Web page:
- Select TCP/IPv4 from the Networking tab, click ‘Advanced’ in the General tab, and disable ‘Use default gateway on remote network’.
- Finally, restart your VPN connection to apply the changes.
Steps to enable VPN split tunneling using PowerShell:
- Open PowerShell as administrator.
- Type the following command to view your existing VPN connections: Get-VpnConnection
- Note the Name of the VPN connection you want to configure split tunneling for.
- Type the following command to enable split tunneling for the VPN connection:
Set-VpnConnection -Name "Connection Name" -SplitTunneling $True
- Verify the split tunneling configuration by typing:
How do I know if it’s working?
It’s critical to know if the split tunneling is working or not – technical users will want to verify this for themsewlves. Here’s how:
- Launch the VPN application and go to the settings menu.
- To change settings, find the split tunneling option and click it.
- You can select which programmes or websites should go over the VPN and which should use the ordinary, unencrypted Internet connection.
- Put the settings to sleep and leave the menu
- To make sure just the apps and sites you want to use with the VPN are going through the VPN, you may test the split tunnel connection by accessing one of the apps or sites you’ve chosen to use with the VPN.
An example of why Split Tunneling is important
Printers are an indispensable tool for producing copies of things. We forget, though, how important it is to keep our printers safe from intrusion. Recently a team of cyber security researchers discovered that 800,000 printers were available and open to abuse (they were unsecured). This is a huge number – though the actual number of printers was probably much higher – it demonstrates the widespread exposure of printers to potential threats.
In one experiment, the researchers hacked into 50,000 printers and tried to print PDFs to them. Surprisingly, they had a 56% success rate: this small experiment proves what many already know: printers lack adequate security measures, leaving sensitive data vulnerable to intrusion.
Protecting sensitive data while printing is as simple as setting up VPN split tunnelling, and if these printers were protected with a VPN this wouldn’t have happened. Using a printer while connected to a secure business network is now possible thanks to this function and the default method we recommend here at VPN Hound. Whod’ have thought that printers could be so exciting?
Verdict on Split Tunneling: To use it, or not?
In conclusion, VPN split tunneling is an interesting option that lets you “split” (hence the name) your online activity between a safe VPN connection and a regular internet connection.
Those who value privacy but can’t afford to give up download speeds in particular will love it, as split tunneling allows you to choose route your internet traffic across a VPN server and the public internet. What’s more, it’s useful for people who need to connect to many networks at once, such a business network, without having to disconnect their VPN all the time.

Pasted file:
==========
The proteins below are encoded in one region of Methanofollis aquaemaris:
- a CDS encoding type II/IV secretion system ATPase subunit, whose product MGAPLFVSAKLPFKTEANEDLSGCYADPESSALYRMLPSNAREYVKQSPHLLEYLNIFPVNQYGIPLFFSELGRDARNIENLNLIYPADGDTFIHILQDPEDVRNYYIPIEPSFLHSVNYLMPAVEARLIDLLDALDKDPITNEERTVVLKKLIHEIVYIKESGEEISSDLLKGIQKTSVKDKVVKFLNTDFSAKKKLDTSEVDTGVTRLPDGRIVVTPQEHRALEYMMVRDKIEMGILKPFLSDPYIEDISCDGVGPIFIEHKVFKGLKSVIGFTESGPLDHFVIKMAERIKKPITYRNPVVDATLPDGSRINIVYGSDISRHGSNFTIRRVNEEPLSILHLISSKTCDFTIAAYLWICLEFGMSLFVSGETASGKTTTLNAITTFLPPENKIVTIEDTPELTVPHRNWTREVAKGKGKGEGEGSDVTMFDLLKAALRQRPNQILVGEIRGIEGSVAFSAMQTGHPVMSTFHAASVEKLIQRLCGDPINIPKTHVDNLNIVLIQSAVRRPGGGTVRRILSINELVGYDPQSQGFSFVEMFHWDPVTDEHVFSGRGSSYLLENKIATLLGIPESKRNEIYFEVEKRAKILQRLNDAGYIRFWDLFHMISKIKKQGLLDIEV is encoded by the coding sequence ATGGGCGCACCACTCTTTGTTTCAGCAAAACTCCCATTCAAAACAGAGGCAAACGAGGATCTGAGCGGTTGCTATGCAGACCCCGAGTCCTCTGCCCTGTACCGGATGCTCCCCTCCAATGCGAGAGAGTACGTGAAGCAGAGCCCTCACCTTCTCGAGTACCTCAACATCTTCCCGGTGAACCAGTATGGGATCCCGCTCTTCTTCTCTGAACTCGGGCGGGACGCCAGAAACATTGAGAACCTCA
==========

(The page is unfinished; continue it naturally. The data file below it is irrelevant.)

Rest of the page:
Although split tunneling has many uses, it’s not without its downsides. So for example, if not properly configured, it can leak information, giving hackers access to your sensitive data. And using a less secure network or evading permissions set up on a corporate network might potentially jeopardize the safety of a company’s systems if you’re using it as a business user.
So, choosing a VPN service that allows split tunneling is, overall, a good idea if that’s a feature you’re interested in. You can easily select which websites to send over the VPN and which ones to send through the open network with the help of the browser extension for Chrome and Firefox that NordVPN provides (as do several other VPN companies). Let me know in the comments below how you’re getting on!
Frequently Asked Questions
Split tunneling is a feature in VPNs that allows you to divide your internet traffic between a secure VPN connection and an open connection to the internet. This means you can protect sensitive data without sacrificing internet speeds for other activities.
The process for enabling split tunneling will vary depending on the VPN provider. Some providers offer split tunneling as a built-in feature, while others may require the use of a third-party app or browser extension. Check with your VPN provider for specific instructions on how to enable split tunneling.
Split tunneling may bypass security measures plus it can introduce additional security risks if not setup correctly. It's important that if you are a newbie or non-technical user to ask for help in setting it up if possible.